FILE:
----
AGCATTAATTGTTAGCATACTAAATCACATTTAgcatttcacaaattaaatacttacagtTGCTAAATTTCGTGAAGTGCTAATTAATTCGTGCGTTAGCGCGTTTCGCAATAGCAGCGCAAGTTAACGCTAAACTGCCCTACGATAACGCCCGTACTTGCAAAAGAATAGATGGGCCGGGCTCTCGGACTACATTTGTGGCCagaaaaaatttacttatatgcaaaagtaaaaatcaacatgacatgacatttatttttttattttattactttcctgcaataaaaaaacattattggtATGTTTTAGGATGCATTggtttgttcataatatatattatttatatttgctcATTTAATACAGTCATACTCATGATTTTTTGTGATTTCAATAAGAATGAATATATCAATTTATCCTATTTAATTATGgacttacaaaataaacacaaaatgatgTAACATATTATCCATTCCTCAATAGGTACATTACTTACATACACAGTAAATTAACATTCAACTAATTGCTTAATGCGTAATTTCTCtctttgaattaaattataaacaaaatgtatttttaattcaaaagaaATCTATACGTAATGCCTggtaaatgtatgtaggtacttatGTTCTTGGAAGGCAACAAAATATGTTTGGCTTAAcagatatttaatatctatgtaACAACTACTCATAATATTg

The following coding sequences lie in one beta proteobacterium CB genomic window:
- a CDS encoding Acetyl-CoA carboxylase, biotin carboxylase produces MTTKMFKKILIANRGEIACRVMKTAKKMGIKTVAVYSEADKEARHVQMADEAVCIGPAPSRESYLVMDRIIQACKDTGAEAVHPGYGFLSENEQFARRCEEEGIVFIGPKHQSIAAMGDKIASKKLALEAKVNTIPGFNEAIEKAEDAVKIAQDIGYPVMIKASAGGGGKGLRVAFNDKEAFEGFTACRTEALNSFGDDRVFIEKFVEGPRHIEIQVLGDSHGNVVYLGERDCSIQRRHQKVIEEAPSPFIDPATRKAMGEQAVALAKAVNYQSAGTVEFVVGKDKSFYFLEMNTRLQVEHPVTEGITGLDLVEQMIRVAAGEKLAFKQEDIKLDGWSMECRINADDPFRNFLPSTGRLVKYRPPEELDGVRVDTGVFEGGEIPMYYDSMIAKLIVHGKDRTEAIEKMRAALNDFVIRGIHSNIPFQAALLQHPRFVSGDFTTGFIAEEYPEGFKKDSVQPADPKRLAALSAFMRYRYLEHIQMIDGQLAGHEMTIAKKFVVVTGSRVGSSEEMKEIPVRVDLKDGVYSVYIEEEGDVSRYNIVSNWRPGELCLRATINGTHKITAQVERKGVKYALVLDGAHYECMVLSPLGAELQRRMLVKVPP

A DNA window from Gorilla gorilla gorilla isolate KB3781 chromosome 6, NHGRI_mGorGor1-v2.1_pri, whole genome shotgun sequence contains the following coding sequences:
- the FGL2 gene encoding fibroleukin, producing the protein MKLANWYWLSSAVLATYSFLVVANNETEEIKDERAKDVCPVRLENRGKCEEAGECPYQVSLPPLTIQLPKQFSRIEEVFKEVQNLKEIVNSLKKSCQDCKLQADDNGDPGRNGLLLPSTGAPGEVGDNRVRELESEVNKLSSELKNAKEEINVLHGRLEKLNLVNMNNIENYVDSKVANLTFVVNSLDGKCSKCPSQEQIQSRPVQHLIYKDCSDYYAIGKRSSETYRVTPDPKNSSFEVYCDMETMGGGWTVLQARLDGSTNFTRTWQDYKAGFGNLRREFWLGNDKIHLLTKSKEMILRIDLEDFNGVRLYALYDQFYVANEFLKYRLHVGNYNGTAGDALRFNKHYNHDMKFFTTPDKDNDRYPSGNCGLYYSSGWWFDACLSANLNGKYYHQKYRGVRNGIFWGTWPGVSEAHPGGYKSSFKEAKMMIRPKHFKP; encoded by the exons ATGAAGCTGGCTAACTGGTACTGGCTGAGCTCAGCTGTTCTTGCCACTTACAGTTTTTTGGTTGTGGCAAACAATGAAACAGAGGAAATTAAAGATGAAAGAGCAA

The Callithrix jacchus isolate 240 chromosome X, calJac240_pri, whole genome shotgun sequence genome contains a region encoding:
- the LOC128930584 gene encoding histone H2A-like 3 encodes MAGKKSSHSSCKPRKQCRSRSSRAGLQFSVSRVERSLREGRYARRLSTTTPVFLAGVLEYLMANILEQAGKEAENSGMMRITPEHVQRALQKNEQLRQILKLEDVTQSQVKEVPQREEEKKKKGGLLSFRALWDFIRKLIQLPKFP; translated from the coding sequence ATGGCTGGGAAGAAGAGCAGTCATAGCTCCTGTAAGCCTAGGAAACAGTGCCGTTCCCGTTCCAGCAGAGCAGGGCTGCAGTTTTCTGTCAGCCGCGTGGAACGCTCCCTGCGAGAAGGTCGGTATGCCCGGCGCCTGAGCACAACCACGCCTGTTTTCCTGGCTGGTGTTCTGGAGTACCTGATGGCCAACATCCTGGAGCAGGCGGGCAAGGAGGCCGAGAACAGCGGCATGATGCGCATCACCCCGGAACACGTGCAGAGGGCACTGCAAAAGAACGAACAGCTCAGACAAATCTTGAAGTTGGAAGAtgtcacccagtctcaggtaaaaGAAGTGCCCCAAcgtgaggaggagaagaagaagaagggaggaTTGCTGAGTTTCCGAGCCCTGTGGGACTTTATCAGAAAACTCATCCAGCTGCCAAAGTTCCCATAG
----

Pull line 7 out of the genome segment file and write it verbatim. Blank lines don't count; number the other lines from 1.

- the LOC128930584 gene encoding histone H2A-like 3 encodes MAGKKSSHSSCKPRKQCRSRSSRAGLQFSVSRVERSLREGRYARRLSTTTPVFLAGVLEYLMANILEQAGKEAENSGMMRITPEHVQRALQKNEQLRQILKLEDVTQSQVKEVPQREEEKKKKGGLLSFRALWDFIRKLIQLPKFP; translated from the coding sequence ATGGCTGGGAAGAAGAGCAGTCATAGCTCCTGTAAGCCTAGGAAACAGTGCCGTTCCCGTTCCAGCAGAGCAGGGCTGCAGTTTTCTGTCAGCCGCGTGGAACGCTCCCTGCGAGAAGGTCGGTATGCCCGGCGCCTGAGCACAACCACGCCTGTTTTCCTGGCTGGTGTTCTGGAGTACCTGATGGCCAACATCCTGGAGCAGGCGGGCAAGGAGGCCGAGAACAGCGGCATGATGCGCATCACCCCGGAACACGTGCAGAGGGCACTGCAAAAGAACGAACAGCTCAGACAAATCTTGAAGTTGGAAGAtgtcacccagtctcaggtaaaaGAAGTGCCCCAAcgtgaggaggagaagaagaagaagggaggaTTGCTGAGTTTCCGAGCCCTGTGGGACTTTATCAGAAAACTCATCCAGCTGCCAAAGTTCCCATAG